In our social sciences division meeting recently on the Osceola campus, faculty expressed similar arguments against and concerns over this proposal to those expounded by Dean Lee Thomas and Professor Carl Creasman above. Generally, social sciences faculty did not support it.

    Reply
  7. Tyler Branz

    I find many of the Course Outcomes and Topics in CCJ 2283 to be almost concurrent with the course outcomes available in the political science department (US Government, State and Local Politics and International Relations). Understanding the levels of government, public services and how to proceed toward reform are among the most essential pillars of the political science curriculum. Focus on police power in State and Local as well as focus on the Bill of Rights in US Gov show that these topics and outcomes are already a part of the general education program. Further, the content in CCJ 2283 may not fully entail the context of how police and public safety fit into the larger role of the federal, state and local governments. Therefore, I encourage the curriculum committee to reject the CCJ 2283 proposal for introduction into the Gen Ed listing; instead, refer to the academic content currently established in the General Education courses.​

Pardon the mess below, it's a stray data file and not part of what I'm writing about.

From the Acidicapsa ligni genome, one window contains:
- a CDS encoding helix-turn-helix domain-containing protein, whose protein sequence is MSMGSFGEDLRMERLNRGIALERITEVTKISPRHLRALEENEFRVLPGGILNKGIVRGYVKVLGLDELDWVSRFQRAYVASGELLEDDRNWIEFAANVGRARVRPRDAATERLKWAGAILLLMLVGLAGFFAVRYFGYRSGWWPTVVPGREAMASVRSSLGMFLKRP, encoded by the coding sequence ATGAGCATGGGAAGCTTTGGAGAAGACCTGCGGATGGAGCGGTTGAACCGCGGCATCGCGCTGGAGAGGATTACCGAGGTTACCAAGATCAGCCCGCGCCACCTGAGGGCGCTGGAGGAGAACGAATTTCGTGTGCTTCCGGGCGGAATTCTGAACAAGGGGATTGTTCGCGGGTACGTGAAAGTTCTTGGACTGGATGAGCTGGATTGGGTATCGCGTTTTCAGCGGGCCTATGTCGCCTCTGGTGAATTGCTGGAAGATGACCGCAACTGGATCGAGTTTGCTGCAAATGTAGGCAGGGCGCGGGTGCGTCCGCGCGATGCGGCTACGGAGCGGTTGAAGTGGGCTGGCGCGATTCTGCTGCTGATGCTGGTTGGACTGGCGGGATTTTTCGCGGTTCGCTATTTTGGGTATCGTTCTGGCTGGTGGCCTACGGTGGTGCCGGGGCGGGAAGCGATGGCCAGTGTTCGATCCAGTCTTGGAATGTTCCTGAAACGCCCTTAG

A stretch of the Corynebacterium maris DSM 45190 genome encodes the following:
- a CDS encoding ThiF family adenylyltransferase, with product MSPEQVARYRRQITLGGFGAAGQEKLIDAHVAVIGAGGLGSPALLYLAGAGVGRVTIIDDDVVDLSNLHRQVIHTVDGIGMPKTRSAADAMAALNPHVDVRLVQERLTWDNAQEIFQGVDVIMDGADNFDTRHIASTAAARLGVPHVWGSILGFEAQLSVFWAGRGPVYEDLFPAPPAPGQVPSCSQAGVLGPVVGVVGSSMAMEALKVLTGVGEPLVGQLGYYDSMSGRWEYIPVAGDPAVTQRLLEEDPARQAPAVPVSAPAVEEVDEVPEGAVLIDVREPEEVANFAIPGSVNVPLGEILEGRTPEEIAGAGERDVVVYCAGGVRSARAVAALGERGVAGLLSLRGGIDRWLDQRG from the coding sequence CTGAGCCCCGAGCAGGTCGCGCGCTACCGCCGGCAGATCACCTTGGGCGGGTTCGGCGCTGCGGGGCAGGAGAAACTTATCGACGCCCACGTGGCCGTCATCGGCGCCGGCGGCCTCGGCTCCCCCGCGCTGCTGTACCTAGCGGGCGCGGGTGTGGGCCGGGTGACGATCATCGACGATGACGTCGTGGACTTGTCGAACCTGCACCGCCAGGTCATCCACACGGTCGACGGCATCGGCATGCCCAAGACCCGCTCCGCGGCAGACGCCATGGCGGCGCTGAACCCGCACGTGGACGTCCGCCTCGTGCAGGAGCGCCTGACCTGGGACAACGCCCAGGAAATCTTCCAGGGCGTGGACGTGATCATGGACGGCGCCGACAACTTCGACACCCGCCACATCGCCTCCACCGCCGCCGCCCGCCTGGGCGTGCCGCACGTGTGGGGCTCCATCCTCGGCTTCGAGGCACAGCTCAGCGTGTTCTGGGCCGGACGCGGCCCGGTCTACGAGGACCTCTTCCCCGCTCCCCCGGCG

Reply
  8. Melonie Sexton

    I find that there are a couple of issues with placing this class within the Institutional hours for the Social Sciences.

    1. Criminal Justice and its associated topics are not considered a social science. I think that is the biggest and most obvious problem at hand. A social science is a field that studies society and human behavior. Studying the role of law enforcement in society is too narrow of a concept. To be a social science, one has to have questions broadly relating to groups of people and their behavior as a whole. Psychology – the study of the human mind and behavior. Anthropology – the study of mankind, history, and culture. Even Economics makes a better case for being classified as a social science- it is the study of human decision-making and the factors that influence those behaviors within a consumerist market. ​